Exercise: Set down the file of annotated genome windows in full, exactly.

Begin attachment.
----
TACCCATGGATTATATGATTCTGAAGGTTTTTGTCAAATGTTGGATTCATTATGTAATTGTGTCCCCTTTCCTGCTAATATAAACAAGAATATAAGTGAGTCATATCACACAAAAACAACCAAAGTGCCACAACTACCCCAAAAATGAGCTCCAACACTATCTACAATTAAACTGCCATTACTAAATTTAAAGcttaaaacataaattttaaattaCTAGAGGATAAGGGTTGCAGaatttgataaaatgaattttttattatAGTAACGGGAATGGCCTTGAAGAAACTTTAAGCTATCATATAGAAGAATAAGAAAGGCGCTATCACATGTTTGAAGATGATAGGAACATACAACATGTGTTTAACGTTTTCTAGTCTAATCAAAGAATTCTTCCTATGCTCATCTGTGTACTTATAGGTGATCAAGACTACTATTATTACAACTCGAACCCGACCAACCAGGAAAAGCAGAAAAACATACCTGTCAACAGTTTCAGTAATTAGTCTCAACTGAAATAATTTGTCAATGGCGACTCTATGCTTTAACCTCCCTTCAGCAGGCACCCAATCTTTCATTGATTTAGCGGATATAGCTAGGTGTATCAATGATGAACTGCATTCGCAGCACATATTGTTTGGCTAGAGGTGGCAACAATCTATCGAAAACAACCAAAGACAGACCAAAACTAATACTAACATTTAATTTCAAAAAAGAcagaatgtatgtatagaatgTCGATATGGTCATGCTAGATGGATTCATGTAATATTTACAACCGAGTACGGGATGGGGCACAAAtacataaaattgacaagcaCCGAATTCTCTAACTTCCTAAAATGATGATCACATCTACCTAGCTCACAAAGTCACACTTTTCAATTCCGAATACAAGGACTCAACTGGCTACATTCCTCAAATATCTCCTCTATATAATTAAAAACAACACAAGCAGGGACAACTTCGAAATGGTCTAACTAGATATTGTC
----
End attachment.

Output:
TACCCATGGATTATATGATTCTGAAGGTTTTTGTCAAATGTTGGATTCATTATGTAATTGTGTCCCCTTTCCTGCTAATATAAACAAGAATATAAGTGAGTCATATCACACAAAAACAACCAAAGTGCCACAACTACCCCAAAAATGAGCTCCAACACTATCTACAATTAAACTGCCATTACTAAATTTAAAGcttaaaacataaattttaaattaCTAGAGGATAAGGGTTGCAGaatttgataaaatgaattttttattatAGTAACGGGAATGGCCTTGAAGAAACTTTAAGCTATCATATAGAAGAATAAGAAAGGCGCTATCACATGTTTGAAGATGATAGGAACATACAACATGTGTTTAACGTTTTCTAGTCTAATCAAAGAATTCTTCCTATGCTCATCTGTGTACTTATAGGTGATCAAGACTACTATTATTACAACTCGAACCCGACCAACCAGGAAAAGCAGAAAAACATACCTGTCAACAGTTTCAGTAATTAGTCTCAACTGAAATAATTTGTCAATGGCGACTCTATGCTTTAACCTCCCTTCAGCAGGCACCCAATCTTTCATTGATTTAGCGGATATAGCTAGGTGTATCAATGATGAACTGCATTCGCAGCACATATTGTTTGGCTAGAGGTGGCAACAATCTATCGAAAACAACCAAAGACAGACCAAAACTAATACTAACATTTAATTTCAAAAAAGAcagaatgtatgtatagaatgTCGATATGGTCATGCTAGATGGATTCATGTAATATTTACAACCGAGTACGGGATGGGGCACAAAtacataaaattgacaagcaCCGAATTCTCTAACTTCCTAAAATGATGATCACATCTACCTAGCTCACAAAGTCACACTTTTCAATTCCGAATACAAGGACTCAACTGGCTACATTCCTCAAATATCTCCTCTATATAATTAAAAACAACACAAGCAGGGACAACTTCGAAATGGTCTAACTAGATATTGTC